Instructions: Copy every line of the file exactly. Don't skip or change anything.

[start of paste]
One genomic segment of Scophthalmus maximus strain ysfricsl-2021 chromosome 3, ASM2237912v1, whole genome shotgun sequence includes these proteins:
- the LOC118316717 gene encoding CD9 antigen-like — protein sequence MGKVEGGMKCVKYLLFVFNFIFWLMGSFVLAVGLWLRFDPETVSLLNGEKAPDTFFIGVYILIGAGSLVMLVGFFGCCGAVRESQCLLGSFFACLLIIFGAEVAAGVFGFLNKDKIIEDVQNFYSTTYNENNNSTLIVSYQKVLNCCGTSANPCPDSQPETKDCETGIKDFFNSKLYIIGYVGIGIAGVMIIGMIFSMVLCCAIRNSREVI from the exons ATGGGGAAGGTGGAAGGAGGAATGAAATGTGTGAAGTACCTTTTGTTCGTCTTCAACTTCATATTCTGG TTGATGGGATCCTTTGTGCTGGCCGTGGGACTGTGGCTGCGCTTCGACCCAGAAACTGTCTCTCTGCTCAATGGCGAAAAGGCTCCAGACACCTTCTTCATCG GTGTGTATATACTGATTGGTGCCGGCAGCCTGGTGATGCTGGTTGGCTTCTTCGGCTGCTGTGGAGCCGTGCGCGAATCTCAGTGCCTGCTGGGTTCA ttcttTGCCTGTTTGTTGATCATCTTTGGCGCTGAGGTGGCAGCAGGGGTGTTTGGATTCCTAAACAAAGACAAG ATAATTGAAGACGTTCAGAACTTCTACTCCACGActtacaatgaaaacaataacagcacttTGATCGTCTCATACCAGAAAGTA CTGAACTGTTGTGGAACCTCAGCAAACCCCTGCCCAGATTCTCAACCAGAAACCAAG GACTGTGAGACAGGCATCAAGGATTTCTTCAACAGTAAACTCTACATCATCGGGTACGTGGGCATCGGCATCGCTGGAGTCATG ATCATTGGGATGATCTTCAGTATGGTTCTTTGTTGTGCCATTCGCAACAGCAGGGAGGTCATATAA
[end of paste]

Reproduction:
One genomic segment of Scophthalmus maximus strain ysfricsl-2021 chromosome 3, ASM2237912v1, whole genome shotgun sequence includes these proteins:
- the LOC118316717 gene encoding CD9 antigen-like — protein sequence MGKVEGGMKCVKYLLFVFNFIFWLMGSFVLAVGLWLRFDPETVSLLNGEKAPDTFFIGVYILIGAGSLVMLVGFFGCCGAVRESQCLLGSFFACLLIIFGAEVAAGVFGFLNKDKIIEDVQNFYSTTYNENNNSTLIVSYQKVLNCCGTSANPCPDSQPETKDCETGIKDFFNSKLYIIGYVGIGIAGVMIIGMIFSMVLCCAIRNSREVI from the exons ATGGGGAAGGTGGAAGGAGGAATGAAATGTGTGAAGTACCTTTTGTTCGTCTTCAACTTCATATTCTGG TTGATGGGATCCTTTGTGCTGGCCGTGGGACTGTGGCTGCGCTTCGACCCAGAAACTGTCTCTCTGCTCAATGGCGAAAAGGCTCCAGACACCTTCTTCATCG GTGTGTATATACTGATTGGTGCCGGCAGCCTGGTGATGCTGGTTGGCTTCTTCGGCTGCTGTGGAGCCGTGCGCGAATCTCAGTGCCTGCTGGGTTCA ttcttTGCCTGTTTGTTGATCATCTTTGGCGCTGAGGTGGCAGCAGGGGTGTTTGGATTCCTAAACAAAGACAAG ATAATTGAAGACGTTCAGAACTTCTACTCCACGActtacaatgaaaacaataacagcacttTGATCGTCTCATACCAGAAAGTA CTGAACTGTTGTGGAACCTCAGCAAACCCCTGCCCAGATTCTCAACCAGAAACCAAG GACTGTGAGACAGGCATCAAGGATTTCTTCAACAGTAAACTCTACATCATCGGGTACGTGGGCATCGGCATCGCTGGAGTCATG ATCATTGGGATGATCTTCAGTATGGTTCTTTGTTGTGCCATTCGCAACAGCAGGGAGGTCATATAA